tall flowers in the sun

The Horticulture program designs, installs and maintains gardens throughout Three Rivers Park District. From rain gardens, to pollinator gardens, native landscapes, to public gardens, the Horticulture program is an important contributor to the health and beautification of Park District properties and the education of park users. 

Formal Gardens

Three Rivers’ horticulture staff are responsible for all of the formal gardens around the Park District’s buildings and facilities. Each year, the horticulture program works around the Park District to: 

  • Install and maintain more than 800 trees and shrubs to enhance Three Rivers’ facilities and amenities.
  • Design and maintain all formal gardens and plant beds, including Noerenberg Gardens.
  • Perform all maintenance associated with landscape upkeep - including weeding, watering, pruning and plant replacement.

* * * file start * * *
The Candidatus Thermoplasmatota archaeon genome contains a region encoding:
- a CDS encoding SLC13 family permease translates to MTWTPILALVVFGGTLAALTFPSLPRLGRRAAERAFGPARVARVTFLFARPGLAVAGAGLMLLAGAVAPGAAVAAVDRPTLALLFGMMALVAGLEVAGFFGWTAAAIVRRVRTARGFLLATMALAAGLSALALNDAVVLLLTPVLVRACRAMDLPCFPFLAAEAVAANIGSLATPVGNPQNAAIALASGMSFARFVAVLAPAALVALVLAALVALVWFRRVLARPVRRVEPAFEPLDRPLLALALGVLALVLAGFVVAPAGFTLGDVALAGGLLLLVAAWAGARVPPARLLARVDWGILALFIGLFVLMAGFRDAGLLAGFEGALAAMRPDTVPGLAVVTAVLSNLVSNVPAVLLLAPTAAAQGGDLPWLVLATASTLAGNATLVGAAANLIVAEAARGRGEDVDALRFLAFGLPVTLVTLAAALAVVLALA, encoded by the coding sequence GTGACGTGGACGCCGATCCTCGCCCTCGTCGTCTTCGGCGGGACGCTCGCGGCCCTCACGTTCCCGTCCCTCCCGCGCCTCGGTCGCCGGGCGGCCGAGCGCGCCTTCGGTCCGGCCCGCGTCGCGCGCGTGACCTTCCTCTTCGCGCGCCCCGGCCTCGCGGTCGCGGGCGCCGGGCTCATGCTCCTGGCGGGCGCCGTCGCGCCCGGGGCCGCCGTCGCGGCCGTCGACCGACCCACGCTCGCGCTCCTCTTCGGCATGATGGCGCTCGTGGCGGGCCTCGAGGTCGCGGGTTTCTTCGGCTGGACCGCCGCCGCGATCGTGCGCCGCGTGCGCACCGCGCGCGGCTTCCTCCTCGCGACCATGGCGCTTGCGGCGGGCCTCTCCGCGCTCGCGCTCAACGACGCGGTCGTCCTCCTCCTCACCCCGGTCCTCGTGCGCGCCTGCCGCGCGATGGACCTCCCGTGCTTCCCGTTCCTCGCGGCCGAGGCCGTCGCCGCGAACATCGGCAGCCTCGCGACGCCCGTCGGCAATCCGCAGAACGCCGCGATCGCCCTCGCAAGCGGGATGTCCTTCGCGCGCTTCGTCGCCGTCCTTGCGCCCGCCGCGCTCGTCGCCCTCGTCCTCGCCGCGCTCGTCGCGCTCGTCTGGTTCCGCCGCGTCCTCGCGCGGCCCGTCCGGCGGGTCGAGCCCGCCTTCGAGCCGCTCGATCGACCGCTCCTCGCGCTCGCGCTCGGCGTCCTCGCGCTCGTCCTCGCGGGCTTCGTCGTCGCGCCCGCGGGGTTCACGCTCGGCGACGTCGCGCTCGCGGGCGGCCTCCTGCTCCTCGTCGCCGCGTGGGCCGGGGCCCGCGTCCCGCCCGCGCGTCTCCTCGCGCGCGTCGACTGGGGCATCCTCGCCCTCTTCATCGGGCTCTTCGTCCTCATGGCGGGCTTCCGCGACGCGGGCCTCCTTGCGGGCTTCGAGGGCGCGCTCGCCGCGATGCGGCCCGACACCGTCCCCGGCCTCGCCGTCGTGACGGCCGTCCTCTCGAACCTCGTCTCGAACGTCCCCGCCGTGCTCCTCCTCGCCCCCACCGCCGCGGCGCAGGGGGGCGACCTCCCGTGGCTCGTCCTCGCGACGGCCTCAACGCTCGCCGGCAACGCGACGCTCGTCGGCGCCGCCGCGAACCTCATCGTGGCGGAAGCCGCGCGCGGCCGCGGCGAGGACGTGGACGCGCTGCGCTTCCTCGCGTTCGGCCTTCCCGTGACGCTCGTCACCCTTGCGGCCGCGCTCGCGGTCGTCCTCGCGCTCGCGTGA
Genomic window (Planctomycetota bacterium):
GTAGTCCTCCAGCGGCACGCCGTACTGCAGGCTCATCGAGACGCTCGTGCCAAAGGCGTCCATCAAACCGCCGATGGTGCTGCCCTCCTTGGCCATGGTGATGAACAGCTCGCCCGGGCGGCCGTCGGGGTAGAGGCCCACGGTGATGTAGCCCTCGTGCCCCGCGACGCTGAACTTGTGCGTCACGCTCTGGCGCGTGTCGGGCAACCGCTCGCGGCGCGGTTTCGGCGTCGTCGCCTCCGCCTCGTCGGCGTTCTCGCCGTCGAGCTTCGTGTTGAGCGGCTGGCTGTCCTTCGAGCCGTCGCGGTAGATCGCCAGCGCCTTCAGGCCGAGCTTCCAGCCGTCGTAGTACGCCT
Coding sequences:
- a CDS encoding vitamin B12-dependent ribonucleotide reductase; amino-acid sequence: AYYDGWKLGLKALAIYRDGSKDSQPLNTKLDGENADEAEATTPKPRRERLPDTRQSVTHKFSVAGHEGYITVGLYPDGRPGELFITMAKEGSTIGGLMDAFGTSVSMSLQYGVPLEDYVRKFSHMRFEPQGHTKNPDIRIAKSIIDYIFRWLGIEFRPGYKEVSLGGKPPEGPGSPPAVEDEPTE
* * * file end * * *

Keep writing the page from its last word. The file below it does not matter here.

wide gardens at noerenberg

Rain Gardens

Currently, Three Rivers has created 28 rain gardens featuring over 100,000 square feet of native plants. Rain gardens are used to help slow the flow of water and remove potential contaminants before the water enters lakes and streams.

Similar to formal gardens, rain gardens are often planted in high profile areas and require a high level of regular maintenance to meet the program’s high standards. In addition to their purpose in protecting our lakes and streams, the native plants used in rain gardens also provide beautiful spots of color throughout the year.

The Park District uses a Rain Garden Management Plan to identify the various types of plants used, to guide design principles and to establish a maintenance plan for each garden. Maintenance of the rain gardens includes planting, weeding, fall clean-up and monitoring each garden’s effectiveness.


The horticulture staff appreciates the help volunteers provide throughout the year. Volunteer opportunities exist for tending to rain and formal gardens through the Adopt A Garden program.

Related Blog Posts

What's Blooming at Noerenberg?

By: Arla Carmichiel

August 13, 2018

August can often be a difficult month for tired gardeners. A walk through Noerenberg Gardens might be just the thing to get through the “dog days” of summer. Learn which plants to look for this August.